Wednesday’s Headlines: Union Square Flim-Flam? Edition

Do you see any cars on this apparently decamped Union Square East (aka Broadway)? Photo: Marvel courtesy of the Union Square Partnership
Do you see any cars on this apparently decamped Union Square East (aka Broadway)? Photo: Marvel courtesy of the Union Square Partnership

No guts, no safety.

How Streetsblog covered the original Union Square announcement — apparently too excitedly!
How Streetsblog covered the original Union Square announcement — apparently too excitedly!

Forgive us for getting so excited last week about the Union Square Partnership’s $100-million plan to add 33 percent more public space to the park and to rein in car drivers. We suppose we looked at all the car-free renderings and were so impressed that we thought for a moment that the Partnership actually had guts.

Fortunately, the business improvement group set us straight yesterday.

On a Zoom call to discuss the nuts and bolts of the plan, the Partnership’s Executive Director Jennifer Falk opened — opened! — by shooting down anyone’s excitement over a car-free Union Square (excitement created by the very renderings her organization trotted out last week).

She admitted she was tamping down enthusiasm after some stakeholders grumbled when many media outlets (guilty as charged!) gushed about the car-free vision put forth by the agency’s designer, Marvel.

Then Deputy Director Ed Janoff showed a previously unseen rendering of Union Square East with cars where none appeared in any of the other renderings. It felt like a bait and switch. It might not be, but it sure felt like one, given that all of the renderings in the original proposal show Union Square East without cars.

“We are an organization that represents the property owners, the business owners and the residents, who are also interested in circulation of traffic in and around the neighborhood,” Janoff said, adding that the  original renderings would make Union Square safer for the throngs of pedestrians that pass through it. “So if [the car-free streets are] something you hate and don’t want to see, just know that we will have much more detailed conversations. … This is a launching point for these kinds of conversations.”

So forgive us if we want to take back everything nice we ever said about what we thought was a revolutionary plan to get cars out of Union Square. We apologize for thinking that the Partnership really had guts to take on the entitled car-owning minority. We’re sorry if we’re left to feel that the car-free Union Square plan will remain on that launching pad, failing to lift off, if the organization that created it won’t even fight for it. Serves us right for hoping that a wealthy business improvement group would do what our own government hasn’t done: boldly save our city from the danger, pollution, noise and congestion of cars.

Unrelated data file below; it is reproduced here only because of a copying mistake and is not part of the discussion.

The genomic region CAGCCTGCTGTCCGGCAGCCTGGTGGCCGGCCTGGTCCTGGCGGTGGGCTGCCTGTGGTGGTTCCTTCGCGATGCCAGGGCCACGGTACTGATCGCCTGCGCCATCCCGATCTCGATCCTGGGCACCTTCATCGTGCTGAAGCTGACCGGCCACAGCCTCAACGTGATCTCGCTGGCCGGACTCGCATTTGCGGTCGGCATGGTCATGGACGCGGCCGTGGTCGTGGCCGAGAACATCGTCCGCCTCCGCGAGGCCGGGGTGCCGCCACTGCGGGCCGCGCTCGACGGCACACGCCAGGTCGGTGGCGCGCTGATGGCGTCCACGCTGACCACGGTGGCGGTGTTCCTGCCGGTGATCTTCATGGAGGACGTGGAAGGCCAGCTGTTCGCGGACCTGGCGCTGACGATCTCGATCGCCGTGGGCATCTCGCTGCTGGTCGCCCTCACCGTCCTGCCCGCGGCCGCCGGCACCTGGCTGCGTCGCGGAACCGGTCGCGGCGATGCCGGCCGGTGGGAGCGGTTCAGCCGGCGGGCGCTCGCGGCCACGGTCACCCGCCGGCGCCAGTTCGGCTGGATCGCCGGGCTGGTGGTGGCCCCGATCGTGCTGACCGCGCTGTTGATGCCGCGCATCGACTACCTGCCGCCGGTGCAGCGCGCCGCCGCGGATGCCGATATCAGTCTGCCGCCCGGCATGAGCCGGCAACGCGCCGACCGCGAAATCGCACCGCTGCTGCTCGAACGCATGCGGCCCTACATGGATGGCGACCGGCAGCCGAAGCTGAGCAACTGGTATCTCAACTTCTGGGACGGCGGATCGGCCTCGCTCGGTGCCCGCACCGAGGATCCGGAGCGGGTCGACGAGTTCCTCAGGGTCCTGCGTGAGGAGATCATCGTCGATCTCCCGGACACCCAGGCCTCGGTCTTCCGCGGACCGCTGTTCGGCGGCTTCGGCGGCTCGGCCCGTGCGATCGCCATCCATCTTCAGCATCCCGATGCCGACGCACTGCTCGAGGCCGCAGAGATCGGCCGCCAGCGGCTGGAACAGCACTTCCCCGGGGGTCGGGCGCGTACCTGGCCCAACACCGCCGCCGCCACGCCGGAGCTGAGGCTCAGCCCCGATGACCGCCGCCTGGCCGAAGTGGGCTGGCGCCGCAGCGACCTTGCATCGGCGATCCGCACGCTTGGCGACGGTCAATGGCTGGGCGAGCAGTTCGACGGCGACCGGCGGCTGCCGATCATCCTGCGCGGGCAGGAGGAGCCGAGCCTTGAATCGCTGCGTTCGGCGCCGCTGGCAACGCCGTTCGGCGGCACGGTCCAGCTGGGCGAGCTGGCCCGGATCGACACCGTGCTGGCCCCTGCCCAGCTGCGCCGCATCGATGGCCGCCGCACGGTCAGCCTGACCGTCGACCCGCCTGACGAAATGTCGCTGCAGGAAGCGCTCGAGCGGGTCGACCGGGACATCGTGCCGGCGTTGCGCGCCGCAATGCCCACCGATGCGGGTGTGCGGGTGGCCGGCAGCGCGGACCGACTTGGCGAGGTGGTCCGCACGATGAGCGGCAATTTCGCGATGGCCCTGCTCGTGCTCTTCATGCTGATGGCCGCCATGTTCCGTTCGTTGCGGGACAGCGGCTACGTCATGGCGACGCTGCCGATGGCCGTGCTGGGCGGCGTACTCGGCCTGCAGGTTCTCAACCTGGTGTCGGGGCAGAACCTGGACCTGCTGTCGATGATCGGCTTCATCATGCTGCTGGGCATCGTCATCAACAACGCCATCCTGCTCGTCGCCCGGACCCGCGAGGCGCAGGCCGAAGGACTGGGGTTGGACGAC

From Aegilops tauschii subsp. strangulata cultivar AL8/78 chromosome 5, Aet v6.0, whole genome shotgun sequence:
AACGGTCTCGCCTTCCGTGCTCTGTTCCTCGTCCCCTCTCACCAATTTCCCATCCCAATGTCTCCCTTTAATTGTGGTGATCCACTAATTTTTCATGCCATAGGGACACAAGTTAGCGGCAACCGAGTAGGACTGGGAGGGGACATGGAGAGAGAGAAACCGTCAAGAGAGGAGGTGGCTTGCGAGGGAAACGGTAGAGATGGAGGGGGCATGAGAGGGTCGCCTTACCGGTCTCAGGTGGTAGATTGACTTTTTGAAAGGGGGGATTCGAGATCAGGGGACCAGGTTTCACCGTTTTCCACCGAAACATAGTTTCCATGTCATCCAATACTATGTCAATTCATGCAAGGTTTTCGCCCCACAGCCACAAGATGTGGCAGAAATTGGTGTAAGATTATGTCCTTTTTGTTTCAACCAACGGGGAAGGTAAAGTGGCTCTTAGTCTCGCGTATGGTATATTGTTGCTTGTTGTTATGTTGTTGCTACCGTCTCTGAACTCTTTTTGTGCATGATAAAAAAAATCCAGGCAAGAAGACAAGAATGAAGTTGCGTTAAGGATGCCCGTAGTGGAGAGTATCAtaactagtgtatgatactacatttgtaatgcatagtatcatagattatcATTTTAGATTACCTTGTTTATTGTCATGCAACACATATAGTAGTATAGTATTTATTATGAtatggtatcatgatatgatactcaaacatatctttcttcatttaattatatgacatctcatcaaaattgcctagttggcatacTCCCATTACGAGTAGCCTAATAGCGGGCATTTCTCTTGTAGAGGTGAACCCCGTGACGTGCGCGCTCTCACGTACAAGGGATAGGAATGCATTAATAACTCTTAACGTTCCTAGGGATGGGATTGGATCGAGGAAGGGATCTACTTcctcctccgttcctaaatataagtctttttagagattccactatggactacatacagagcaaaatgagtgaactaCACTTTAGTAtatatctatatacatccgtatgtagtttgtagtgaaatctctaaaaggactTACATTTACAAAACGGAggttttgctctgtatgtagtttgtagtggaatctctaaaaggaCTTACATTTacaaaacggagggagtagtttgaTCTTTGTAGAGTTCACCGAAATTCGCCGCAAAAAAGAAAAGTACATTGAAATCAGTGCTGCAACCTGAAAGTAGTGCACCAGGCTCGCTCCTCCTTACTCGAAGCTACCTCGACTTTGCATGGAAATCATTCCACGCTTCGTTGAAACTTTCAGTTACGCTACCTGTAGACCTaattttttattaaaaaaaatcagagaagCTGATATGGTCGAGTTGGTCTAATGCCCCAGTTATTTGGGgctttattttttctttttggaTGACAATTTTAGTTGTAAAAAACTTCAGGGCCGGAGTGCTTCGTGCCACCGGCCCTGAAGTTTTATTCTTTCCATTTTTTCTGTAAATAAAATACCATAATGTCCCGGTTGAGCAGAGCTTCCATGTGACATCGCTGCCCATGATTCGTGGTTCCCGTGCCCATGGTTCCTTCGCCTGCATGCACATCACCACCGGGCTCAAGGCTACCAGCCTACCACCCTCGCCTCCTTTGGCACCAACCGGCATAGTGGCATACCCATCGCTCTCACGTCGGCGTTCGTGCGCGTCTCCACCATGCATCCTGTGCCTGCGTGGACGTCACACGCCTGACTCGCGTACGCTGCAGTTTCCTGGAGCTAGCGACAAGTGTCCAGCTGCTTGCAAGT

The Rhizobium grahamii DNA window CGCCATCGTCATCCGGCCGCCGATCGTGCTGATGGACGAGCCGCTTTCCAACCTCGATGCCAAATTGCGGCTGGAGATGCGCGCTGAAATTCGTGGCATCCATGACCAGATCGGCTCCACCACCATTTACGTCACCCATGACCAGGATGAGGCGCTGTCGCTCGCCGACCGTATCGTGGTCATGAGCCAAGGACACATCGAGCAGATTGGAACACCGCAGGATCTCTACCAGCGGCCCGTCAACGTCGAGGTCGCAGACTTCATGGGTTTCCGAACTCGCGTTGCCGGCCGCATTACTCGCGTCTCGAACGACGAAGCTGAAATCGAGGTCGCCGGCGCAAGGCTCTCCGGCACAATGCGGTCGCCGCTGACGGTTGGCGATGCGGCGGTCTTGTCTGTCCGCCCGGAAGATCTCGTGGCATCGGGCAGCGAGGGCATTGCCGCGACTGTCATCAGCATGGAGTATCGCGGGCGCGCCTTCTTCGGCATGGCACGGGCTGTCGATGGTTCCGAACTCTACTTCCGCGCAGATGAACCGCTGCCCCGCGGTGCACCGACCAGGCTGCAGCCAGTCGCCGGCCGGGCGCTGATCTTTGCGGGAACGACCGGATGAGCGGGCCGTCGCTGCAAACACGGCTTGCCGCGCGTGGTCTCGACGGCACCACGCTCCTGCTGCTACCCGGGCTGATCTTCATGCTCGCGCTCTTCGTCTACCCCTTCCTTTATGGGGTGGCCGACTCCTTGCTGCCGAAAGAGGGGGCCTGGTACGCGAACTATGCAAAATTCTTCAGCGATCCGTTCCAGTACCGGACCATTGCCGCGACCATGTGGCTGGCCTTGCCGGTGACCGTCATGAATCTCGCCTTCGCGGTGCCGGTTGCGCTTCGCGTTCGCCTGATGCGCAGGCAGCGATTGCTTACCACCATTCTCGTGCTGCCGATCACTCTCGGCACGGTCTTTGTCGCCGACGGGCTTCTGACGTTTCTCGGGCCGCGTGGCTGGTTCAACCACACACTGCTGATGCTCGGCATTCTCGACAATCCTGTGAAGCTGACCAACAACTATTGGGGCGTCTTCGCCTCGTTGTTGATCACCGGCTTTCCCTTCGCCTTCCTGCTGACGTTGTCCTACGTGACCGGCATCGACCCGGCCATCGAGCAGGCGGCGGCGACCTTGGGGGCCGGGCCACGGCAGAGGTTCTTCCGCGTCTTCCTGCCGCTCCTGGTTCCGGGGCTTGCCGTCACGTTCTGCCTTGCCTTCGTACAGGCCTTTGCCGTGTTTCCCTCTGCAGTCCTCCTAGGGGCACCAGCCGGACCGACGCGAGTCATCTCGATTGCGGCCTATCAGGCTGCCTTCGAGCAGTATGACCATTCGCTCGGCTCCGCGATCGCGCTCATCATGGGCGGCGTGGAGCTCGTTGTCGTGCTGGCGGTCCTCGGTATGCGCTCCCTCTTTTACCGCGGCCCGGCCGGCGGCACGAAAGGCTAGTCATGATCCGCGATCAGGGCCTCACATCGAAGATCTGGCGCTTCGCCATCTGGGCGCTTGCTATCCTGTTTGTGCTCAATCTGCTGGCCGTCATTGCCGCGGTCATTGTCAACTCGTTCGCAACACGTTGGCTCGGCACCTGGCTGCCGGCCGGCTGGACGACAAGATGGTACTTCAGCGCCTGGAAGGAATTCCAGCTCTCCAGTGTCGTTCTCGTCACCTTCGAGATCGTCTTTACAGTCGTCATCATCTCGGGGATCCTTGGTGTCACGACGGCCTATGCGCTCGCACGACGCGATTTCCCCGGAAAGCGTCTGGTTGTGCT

In other news:

  • Attention every candidate for every race in the primary on June, 2021: Bike and bus lanes are a winning campaign issue! Everyone who covered the Transportation Alternatives poll (Streestblog, NY Post) pointed that out. But for some reason, too many candidates can’t get their head around it, as we reported in our Brooklyn council roundup earlier this month.
  • Our friends (and police union water carriers) at the New York Post will fight this every step of the way, but Andrew Yang electrified the mayor’s race with an NYPD residency requirement proposal that’s based, in part, on Streetsblog’s reporting. A majority of cops currently live (and spend their money) in the suburbs. Last year, Yusuf Abdul-Qadir, the director of the Central NY chapter of the NYCLU, made the clearest argument for residency requirements in the history of cops.
  • Fare hikes were delayed, but they are coming, obviously. The MTA told state lawmakers that they are losing $5 million a day (wait, how did that become our fault?!). (NY Post)
  • The Times did a nice job on its long-awaited bike parking story, but it failed to point out that a big problem is a city rule that requires “maintenance partners” for bike corrals and bike shelters — which is why we have so few of them.
  • Fans of the Gowanus Canal will be pleased to learn that a barge full of toxic muck sank … releasing that toxic muck back where it belongs: at the bottom of the fetid corpse of water. (NY Post)
  • Jurist prudence: A judge mocked car “worship” in a ruling supporting COVID lockdown restrictions. (NYDN)
  • Speaking of Union Square, the MTA says it probably won’t be able to make the Union Square subway station accessible. (The City)
  • Tribeca is all in a twist over skateboarders. Really? (Tribeca Citizen)
  • Former federal transit man Larry Penner is upset that the DOT never secured a key federal grant for bus service in The Bronx. (Parkchester Times)
  • And, finally, we hope you listened to us about the weather report yesterday. Proof of our infallible trick knee is from yesterday’s headlines:

trick knee weather report


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